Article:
Although each case will be unique as each couple/families income will differ, you would think councils would have some sort of tier system available. That way if you worked it out yourself and landed between certain monetary levels of income/savings/benefits, you would know whether worth applying.

This link below is from our council website, yours should have similar
https://www.southtyneside.gov.uk/articl ... ties-Grant
How much do I get?

The amount paid is usually based on a financial assessment (a 'means test') of your average weekly income, and takes into account any savings, capital, investments etc. However when the adaptation is for a disabled children under 19, the means test is not required.

Means testing will take into account savings above a certain limit. Capital is included in the means test. The first £6,000 of savings is disregarded.

If you have a partner, your combined income will be assessed jointly
. A range of premiums and allowances are used for all essential outgoings, for example, rent/mortgage and personal expenditure. Actual outgoings are not taken into consideration.

If you receive Disability Living Allowance, Attendance Allowance or Personal Independence Payment this will not be taken into account as income. Other benefits such as Income Support, Universal Credit, Guaranteed Pension Credit, Housing Benefit, Employment and Support Allowance (Income Based), Income based jobseeker's Allowance, Working or Child Tax Credit assessed as earning less than £15,050 per year, will allow you to be eligible for a 100% grant.

Depending on the outcome of the financial assessment the amount of grant assistance offered can vary from 0 - 100% of the cost to provide the recommended adaptation
.

Your OT may know further details or ask your local councillor.

If you find out your income etc takes you over the threshold, try this link. You can sometimes find help based on past/current employment. I would imagine they will all do financial assessments too though.
https://grants-search.turn2us.org.uk/

A lady I know received the DFG for a wetroom but turned out she decided to move to a bungalow after a few years. If memory serves me right she had to pay DFG back, as she failed one of the criteria of staying in her original house for 5 yrs after the work was done. I will ask her when I see her next.
rosemary wrote:
Tue Apr 24, 2018 12:09 pm
Although each case will be unique as each couple/families income will differ, you would think councils would have some sort of tier system available. That way if you worked it out yourself and landed between certain monetary levels of income/savings/benefits, you would know whether worth applying.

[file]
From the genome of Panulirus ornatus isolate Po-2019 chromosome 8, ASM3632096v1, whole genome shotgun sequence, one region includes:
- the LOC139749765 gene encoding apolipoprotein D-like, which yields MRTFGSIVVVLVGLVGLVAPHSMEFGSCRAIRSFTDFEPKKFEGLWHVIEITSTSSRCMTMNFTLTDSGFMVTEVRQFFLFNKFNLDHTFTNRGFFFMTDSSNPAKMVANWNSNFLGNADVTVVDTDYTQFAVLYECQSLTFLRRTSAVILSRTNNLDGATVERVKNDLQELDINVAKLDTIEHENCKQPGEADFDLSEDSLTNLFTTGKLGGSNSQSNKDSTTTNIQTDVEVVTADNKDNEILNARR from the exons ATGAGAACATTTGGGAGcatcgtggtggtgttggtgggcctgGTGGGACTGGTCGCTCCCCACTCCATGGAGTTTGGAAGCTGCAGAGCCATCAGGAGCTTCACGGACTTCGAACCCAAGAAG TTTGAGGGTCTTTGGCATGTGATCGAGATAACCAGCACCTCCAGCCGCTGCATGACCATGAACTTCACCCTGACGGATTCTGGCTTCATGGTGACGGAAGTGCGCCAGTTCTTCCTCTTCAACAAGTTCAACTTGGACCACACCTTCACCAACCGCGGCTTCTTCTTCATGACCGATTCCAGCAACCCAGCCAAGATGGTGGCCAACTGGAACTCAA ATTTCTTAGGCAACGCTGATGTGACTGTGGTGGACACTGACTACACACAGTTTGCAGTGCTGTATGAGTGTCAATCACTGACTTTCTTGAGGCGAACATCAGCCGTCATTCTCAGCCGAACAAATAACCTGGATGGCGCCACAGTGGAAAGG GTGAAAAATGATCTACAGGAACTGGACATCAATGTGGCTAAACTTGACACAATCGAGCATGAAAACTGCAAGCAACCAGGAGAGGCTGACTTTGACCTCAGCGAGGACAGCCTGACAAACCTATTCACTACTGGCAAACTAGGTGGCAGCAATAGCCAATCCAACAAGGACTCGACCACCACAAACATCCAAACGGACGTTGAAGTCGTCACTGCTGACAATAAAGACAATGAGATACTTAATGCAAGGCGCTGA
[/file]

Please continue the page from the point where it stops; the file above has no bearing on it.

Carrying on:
That's all I'm looking for really.

I think the idea is a non-starter as I feel the bathroom is too small to take a wheelchair accessible shower enclosure and too small be a full wet room, (the loo seat will be permanently wet - yucky).

It may be better to just get a floor mounted hoist to lift her onto a bath seat.

I'm going to check out some designs before spraying my entire financial details all around the Council offices.
I'm in a similar position in wanting to provide an extension to accomodate a larger upstairs bathroom with a wetroom and a downstairs toilet. We are both disabled but my income and savings bar us from most benefits and I can find no information on upper limits for this grant. Like you I am reluctant to go through a financial assessment if there is no chance of qualifying in the first place.
My ensuite was built to be wheelchair friendly, in future. I found all the details for design on the Disabled Living Foundation website. I've always been a Hippo that likes a nightly bath, so I chose a bath with lower sides than average with grab handles, and a shower over, which is fine for me, but conversion costs to a shower would be minimal.
My son converted my garage for me, and the cost of the bathroom was pretty minimal too, after some pretty extortionate quotes.

My favourite bit is actually the extra tall toilet, so much easier for me. It's 2" taller than average, but not one of the typical disabled monstrosities. The walls on my bathroom are all reinforced with plywood wherever I'll need a grab handle in future.

I made a mistake with the door, going into the room, rather than out of, but it was completed only a couple of weeks before a major op, I was too ill and tired to concentrate by then! It's going to be turned round very soon, so that if I collapse in the bathroom, it will be easier to get me out.

The door is enormously wide, I think it's about 3 feet wide, so access will always be easy with wheelchair and Zimmer.